• Ask one question at a time and listen carefully. 
  • Ask questions starting with "what." They're less likely than "why" to put people on the defensive and lead to prematurely providing advice.
  • Get comfortable with silence. Don't be desperate to fill the void after asking a question.
Bungay Stanier's book is full of specific advice in how leaders can use these questions wisely and break out of the habit of being the go-to problem solver. If you want to improve your coaching ability, get a copy and read it.  
Want a free copy of the book? Register by February 23 to receive a FREE copy of The Coaching Habit: Say Less, Ask More & Change the Way You Lead Forever.
 
Building Accountability in Your Workforce

There are people in every organization that use a sense of victimization to justify inaction, excuse ineffectiveness, and fail to develop their talents. Given the thin line that separates an ordinary company from a great one, a leader that helps their staff to greater levels of accountability can make the difference. In that environment, people are more apt to ask a key accountability question: "What else can I do to achieve the desired results?"

One of the best books on the topic is The Oz Principle: Getting Results through Individual and Organizational Accountability, written by a trio of authors, two of which are co-founders of the international consulting firm Partners in Leadership. The title comes from The Wizard of Oz, whose characters eventually realized that their solutions lay within themselves instead of being granted by N all-powerful wizard.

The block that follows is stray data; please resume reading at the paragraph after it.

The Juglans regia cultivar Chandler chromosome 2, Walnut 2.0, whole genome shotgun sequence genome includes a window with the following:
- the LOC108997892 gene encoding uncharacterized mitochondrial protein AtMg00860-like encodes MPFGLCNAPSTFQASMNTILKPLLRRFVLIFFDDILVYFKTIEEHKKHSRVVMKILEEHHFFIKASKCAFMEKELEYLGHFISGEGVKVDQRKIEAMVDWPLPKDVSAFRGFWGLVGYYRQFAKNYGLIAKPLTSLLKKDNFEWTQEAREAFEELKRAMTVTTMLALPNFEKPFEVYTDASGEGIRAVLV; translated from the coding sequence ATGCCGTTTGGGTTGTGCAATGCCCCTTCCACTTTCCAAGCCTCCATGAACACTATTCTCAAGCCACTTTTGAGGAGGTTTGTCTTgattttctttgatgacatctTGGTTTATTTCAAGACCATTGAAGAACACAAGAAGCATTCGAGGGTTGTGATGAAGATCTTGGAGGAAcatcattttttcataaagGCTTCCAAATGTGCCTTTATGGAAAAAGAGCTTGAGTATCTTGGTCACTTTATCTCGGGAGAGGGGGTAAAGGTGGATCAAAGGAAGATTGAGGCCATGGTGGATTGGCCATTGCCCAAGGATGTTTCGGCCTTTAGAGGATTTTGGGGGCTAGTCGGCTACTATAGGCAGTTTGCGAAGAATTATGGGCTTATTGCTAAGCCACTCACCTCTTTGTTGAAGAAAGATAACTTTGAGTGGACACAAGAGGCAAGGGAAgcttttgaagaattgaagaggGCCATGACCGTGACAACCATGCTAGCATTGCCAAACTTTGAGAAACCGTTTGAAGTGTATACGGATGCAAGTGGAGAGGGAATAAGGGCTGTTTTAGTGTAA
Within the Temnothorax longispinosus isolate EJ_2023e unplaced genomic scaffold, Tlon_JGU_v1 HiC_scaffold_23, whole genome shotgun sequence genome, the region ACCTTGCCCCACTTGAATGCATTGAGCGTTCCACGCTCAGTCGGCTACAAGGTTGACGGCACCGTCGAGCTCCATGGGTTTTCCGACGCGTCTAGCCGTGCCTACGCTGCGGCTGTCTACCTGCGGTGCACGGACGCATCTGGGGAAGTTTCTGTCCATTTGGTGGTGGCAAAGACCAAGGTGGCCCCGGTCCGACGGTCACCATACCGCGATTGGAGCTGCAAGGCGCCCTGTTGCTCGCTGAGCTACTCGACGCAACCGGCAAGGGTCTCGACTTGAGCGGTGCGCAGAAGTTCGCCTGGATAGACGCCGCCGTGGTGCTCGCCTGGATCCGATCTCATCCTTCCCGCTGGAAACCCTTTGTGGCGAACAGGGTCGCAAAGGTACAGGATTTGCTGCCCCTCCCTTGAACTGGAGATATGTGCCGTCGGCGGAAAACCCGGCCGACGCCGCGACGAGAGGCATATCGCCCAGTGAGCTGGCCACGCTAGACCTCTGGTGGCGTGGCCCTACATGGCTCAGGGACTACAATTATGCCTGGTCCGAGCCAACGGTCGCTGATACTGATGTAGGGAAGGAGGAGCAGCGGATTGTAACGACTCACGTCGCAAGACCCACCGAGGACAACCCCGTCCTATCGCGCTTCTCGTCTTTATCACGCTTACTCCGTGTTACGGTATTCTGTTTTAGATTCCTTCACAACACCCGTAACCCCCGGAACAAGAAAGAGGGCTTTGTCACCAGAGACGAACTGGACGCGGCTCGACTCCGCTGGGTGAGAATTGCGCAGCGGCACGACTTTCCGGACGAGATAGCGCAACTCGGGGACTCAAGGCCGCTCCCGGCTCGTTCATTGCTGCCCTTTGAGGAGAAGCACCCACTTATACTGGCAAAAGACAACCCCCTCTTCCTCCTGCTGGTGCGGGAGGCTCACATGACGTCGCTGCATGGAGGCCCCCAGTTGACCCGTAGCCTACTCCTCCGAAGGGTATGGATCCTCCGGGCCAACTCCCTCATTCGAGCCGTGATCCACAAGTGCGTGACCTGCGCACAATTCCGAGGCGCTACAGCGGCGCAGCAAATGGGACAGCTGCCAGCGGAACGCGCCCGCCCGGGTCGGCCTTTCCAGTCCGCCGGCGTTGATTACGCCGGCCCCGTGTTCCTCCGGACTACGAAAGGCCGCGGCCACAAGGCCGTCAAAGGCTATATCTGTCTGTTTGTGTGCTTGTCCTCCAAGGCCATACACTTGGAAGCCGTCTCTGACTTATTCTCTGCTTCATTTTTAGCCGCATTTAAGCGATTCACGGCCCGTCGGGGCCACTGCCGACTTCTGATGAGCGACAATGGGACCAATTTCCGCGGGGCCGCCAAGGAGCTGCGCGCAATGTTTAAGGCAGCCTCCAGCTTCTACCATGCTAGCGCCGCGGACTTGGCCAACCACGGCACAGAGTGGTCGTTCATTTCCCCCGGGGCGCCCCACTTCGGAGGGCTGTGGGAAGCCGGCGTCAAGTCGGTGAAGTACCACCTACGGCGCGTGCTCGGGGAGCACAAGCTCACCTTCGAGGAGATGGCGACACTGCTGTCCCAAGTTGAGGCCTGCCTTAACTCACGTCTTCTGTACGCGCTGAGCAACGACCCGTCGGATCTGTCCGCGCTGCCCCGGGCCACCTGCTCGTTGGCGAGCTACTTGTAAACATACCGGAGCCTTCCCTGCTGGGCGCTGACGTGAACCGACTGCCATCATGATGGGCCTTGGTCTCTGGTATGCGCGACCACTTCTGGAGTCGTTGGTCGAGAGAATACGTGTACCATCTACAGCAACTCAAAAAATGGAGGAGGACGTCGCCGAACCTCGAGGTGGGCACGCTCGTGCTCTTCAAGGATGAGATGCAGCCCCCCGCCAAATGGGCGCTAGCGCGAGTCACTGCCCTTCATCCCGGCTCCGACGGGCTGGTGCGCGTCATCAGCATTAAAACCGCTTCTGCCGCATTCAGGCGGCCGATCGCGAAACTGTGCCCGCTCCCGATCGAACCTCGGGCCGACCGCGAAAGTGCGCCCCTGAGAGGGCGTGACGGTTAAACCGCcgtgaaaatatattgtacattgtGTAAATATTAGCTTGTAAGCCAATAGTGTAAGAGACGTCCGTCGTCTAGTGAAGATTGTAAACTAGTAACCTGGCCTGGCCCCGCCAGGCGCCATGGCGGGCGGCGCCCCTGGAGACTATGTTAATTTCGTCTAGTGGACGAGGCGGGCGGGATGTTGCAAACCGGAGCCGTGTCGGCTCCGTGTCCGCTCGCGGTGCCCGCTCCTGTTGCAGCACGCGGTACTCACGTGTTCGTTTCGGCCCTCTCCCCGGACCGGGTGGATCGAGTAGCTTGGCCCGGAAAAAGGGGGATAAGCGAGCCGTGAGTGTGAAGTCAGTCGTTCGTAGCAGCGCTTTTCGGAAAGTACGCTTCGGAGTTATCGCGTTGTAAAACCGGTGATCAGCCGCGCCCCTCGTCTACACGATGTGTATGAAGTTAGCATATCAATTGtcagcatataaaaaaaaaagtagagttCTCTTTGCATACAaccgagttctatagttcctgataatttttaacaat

The book identifies an imagined line between victimization and accountability, with circumstances and issues causing individuals to fall Above the Line or Below the Line. People operating Below the Line consciously or unconsciously avoid accountability, trying any number of ways to persuade people they're not at fault. 

Leaders seeking to build greater levels of accountability have to teach and reinforce the difference between Above vs. Below the Line performance. People working Above the Line, for example, acknowledge reality, including all its problems and challenges, own outcomes even when less than desirable, and invite candid feedback. 

The book teaches four steps to accountability:
  • See It—Acknowledge the problem
  • Own It—Assume responsibility for the problem and the results
  • Solve It—Formulate solutions to remedy the situation
  • Do It—Apply the solutions identified

Building accountability into the very fabric of your organization requires:
  • Training everyone, at every level
  • Coaching for accountability